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Forensic Science Colleges in Montana

Most people may not know that dental records can be helpful in identifying bodies that have been damaged beyond recognition. That’s not the only intriguing fact about forensic science. Maggots found on decomposing bodies can provide other clues, such as how long a body has been decomposing. For those curious few in whom these facts do not elicit a squeamish response, and who like and have a knack for natural sciences such as biology and chemistry, a career in forensic science could be the right path.

Of course, education is an important component of the career, with the Bureau of Labor Statistics (BLS) reporting that a bachelor’s degree in the natural sciences and a master’s degree in forensic science are typically important steps to entering the occupation. This type of academic training can introduce students to the essentials in the sciences, and not just biology or chemistry, but also where these two combine, like biochemistry. Prospective forensic science technicians should also gain an understanding of criminal justice procedures and processes as well. That’s because whether a technician is working in a lab, or in any advanced niche forensic science field, like forensic entomology, understanding how the law applies to the science is fundamental.

For those who are more interested in being out in the field – like actually being at the scene of the crime, a career in crime scene investigation (CSI) could be the right choice. For CSI, professionals need to know how to collect and preserve evidence at a scene, but also how to secure a scene and make sure that evidence is not contaminated. Whether working in a lab or out in the field, it could be hard to find a job without the needed background and training – and that is typically through a college education, or in many cases for CSI, completing a police academy.

No matter which path a student chooses to follow, it is important to investigate the educational programs available in their area. In Montana (MT), there are a few programs that could launch them into an exciting and fulfilling career.

Forensic Science Career Outlook and Salary Data in Montana

Here’s another interesting feature of a forensic science career – the job can pay more than other occupations. Consider that the mean annual pay for forensic science technicians in the U.S. was $71,540, according to May 2023 data from the BLS. This compares well to the mean wages for all occupations combined in the U.S., which is $65,470.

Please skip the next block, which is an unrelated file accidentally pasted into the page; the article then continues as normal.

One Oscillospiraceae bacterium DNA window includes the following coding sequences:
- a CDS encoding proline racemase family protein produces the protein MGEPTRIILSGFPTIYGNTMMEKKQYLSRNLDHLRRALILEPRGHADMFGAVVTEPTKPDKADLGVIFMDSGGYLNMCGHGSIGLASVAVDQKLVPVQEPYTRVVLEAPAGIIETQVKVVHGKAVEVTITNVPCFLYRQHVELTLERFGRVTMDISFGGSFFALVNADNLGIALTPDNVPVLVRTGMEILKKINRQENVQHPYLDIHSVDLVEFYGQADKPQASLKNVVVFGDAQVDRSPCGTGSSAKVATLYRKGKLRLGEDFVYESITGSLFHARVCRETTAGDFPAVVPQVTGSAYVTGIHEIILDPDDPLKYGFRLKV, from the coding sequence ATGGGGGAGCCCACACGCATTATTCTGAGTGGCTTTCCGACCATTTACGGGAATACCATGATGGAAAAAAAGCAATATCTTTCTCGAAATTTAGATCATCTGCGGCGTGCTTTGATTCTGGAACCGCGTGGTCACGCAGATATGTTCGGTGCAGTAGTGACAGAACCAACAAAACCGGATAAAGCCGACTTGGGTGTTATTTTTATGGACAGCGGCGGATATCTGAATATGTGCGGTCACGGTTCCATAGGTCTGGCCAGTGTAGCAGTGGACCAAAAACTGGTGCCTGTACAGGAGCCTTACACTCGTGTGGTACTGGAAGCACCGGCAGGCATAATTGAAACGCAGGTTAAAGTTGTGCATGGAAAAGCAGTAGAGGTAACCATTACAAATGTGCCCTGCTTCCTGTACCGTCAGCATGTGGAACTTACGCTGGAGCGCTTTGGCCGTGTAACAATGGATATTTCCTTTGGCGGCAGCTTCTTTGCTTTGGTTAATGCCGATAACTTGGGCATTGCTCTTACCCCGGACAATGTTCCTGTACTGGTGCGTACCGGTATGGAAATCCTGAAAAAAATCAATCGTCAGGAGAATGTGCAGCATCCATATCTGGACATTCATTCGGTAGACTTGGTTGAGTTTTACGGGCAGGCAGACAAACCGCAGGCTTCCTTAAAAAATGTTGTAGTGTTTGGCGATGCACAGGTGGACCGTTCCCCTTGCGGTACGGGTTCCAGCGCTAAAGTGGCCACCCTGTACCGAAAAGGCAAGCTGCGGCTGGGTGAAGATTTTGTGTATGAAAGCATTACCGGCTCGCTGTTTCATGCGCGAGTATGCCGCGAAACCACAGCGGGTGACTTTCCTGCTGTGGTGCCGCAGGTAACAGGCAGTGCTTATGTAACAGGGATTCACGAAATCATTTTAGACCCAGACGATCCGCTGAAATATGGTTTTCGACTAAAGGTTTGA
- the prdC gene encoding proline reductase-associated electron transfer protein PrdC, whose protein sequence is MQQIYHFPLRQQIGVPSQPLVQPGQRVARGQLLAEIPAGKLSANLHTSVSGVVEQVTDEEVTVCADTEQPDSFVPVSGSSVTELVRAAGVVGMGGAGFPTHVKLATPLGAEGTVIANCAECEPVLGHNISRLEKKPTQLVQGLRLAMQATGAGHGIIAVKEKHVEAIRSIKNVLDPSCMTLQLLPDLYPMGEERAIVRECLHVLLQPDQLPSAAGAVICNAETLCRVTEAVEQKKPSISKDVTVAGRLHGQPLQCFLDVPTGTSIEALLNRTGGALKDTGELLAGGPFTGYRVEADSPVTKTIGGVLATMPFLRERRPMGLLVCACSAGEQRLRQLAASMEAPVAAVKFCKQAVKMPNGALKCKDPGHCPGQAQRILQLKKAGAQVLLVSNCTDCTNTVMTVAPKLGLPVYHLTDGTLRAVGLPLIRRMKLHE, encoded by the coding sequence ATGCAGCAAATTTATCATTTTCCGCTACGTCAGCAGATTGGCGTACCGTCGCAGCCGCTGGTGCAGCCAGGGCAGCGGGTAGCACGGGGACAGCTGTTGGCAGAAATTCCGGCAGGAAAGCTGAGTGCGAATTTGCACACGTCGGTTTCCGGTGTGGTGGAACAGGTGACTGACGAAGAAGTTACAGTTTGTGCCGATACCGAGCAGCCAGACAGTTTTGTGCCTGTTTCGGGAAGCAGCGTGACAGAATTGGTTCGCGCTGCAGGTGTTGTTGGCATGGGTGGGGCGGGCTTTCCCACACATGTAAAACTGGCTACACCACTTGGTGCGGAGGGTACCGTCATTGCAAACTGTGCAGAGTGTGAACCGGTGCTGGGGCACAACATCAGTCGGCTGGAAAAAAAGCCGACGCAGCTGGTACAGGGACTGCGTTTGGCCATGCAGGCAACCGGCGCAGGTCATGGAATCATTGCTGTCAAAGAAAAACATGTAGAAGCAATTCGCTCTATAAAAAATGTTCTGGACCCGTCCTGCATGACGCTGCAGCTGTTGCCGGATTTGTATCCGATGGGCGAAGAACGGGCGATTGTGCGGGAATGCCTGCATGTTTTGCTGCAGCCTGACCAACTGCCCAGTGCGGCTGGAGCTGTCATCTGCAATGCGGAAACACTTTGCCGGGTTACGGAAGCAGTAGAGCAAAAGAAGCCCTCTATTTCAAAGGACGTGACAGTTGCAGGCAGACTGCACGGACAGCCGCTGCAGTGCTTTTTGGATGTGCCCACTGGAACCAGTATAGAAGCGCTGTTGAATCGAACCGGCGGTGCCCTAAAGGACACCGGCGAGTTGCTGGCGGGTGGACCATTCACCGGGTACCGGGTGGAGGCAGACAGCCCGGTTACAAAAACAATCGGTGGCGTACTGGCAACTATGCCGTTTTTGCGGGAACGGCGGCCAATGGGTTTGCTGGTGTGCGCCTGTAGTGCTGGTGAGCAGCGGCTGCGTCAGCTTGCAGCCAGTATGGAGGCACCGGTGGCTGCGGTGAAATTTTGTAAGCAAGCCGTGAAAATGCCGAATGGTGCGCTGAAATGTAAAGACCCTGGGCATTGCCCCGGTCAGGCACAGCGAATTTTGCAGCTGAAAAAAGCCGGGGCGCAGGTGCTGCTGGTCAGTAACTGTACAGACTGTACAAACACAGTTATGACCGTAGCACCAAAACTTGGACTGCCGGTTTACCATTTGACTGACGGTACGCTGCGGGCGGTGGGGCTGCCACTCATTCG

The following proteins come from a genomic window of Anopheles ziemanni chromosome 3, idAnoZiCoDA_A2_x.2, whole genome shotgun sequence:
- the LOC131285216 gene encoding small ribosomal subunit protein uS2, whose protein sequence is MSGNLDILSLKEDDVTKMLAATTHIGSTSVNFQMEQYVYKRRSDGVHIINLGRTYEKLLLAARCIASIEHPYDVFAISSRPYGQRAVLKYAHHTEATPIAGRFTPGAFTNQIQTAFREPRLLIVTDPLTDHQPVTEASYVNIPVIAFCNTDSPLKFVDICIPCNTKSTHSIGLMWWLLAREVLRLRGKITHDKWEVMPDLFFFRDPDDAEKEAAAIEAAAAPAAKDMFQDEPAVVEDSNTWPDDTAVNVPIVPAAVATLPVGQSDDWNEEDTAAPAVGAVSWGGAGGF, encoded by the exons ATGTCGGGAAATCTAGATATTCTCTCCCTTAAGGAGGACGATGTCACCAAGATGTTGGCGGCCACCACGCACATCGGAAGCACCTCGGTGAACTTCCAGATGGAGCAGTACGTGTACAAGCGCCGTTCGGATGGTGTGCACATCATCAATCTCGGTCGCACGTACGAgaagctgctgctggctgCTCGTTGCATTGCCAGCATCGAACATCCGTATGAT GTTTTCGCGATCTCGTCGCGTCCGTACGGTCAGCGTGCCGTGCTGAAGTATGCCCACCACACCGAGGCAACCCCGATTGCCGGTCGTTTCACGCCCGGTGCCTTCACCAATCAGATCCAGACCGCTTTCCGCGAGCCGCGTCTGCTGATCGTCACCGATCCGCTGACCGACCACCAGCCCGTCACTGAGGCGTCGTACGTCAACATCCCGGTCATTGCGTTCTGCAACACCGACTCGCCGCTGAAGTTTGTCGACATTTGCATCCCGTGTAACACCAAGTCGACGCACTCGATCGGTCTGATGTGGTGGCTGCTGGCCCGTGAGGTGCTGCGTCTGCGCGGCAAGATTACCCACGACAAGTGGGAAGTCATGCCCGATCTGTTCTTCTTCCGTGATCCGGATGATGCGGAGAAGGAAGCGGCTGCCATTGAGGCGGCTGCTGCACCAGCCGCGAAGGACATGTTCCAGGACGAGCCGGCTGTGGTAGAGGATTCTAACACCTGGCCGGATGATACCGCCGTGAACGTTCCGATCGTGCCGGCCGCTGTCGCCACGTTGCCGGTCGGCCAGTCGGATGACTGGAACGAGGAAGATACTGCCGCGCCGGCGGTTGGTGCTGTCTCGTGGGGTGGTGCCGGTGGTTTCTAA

Of course, wages can vary based on educational level, time on the job, and even the state in which the technician works. As a side note, the mean pay for forensic science technicians working in Montana was $65,500 (BLS May 2023)—the latest data available as of May 2024.

The following chart illustrates the earning potential for forensic science technicians in Montana at various earning percentiles compared to national figures:

United States Montana
Number of forensic science technicians employed 17,520 60
Average annual salary $71,540 $65,500
10th percentile $41,410 $37,500
25th percentile $50,480 $52,220
50th percentile (median) $64,940 $62,620
75th percentile $84,720 $80,890
90th percentile $107,490 $80,890*

*Although this looks to be an error, this is the figure reported on the BLS website as of May 2024.

Nationwide, job opportunities for forensic science technicians are expected to grow by 13 percent from 2022 to 2032, according to the BLS (2023), which could result in approximately 2,300 new positions becoming available during this time.

These prospects look bright even in Montana. Projections Central (2024) found that openings for forensic science technicians are expected to increase by 25 percent between 2020 and 2030—much higher than what’s anticipated nationally.

How to Become a Forensic Science Technician in Montana

A master’s degree is usually needed to become a forensic science technician, but one can make a start by building strong skills at the undergraduate level. Science will be an important part of a forensic science technician’s education whether they are pursuing forensic science at the very beginning or starting out with an undergraduate degree in a specific science. Below are the most common steps professionals take toward building forensic science skills and obtaining that first job.